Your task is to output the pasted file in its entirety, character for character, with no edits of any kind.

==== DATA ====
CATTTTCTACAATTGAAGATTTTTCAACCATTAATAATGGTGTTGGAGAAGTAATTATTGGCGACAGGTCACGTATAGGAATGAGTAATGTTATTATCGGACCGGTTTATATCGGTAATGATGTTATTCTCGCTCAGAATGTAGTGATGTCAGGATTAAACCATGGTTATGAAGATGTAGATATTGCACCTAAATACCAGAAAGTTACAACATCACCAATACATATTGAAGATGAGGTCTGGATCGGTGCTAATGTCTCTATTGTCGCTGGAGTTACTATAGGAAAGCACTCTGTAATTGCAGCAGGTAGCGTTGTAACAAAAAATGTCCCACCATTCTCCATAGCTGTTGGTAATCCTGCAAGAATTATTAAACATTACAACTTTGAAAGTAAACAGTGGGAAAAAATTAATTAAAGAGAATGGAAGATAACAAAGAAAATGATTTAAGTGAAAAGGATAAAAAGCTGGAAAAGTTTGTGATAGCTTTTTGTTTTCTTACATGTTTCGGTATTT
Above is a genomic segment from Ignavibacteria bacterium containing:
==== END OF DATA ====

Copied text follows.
CATTTTCTACAATTGAAGATTTTTCAACCATTAATAATGGTGTTGGAGAAGTAATTATTGGCGACAGGTCACGTATAGGAATGAGTAATGTTATTATCGGACCGGTTTATATCGGTAATGATGTTATTCTCGCTCAGAATGTAGTGATGTCAGGATTAAACCATGGTTATGAAGATGTAGATATTGCACCTAAATACCAGAAAGTTACAACATCACCAATACATATTGAAGATGAGGTCTGGATCGGTGCTAATGTCTCTATTGTCGCTGGAGTTACTATAGGAAAGCACTCTGTAATTGCAGCAGGTAGCGTTGTAACAAAAAATGTCCCACCATTCTCCATAGCTGTTGGTAATCCTGCAAGAATTATTAAACATTACAACTTTGAAAGTAAACAGTGGGAAAAAATTAATTAAAGAGAATGGAAGATAACAAAGAAAATGATTTAAGTGAAAAGGATAAAAAGCTGGAAAAGTTTGTGATAGCTTTTTGTTTTCTTACATGTTTCGGTATTT
Above is a genomic segment from Ignavibacteria bacterium containing: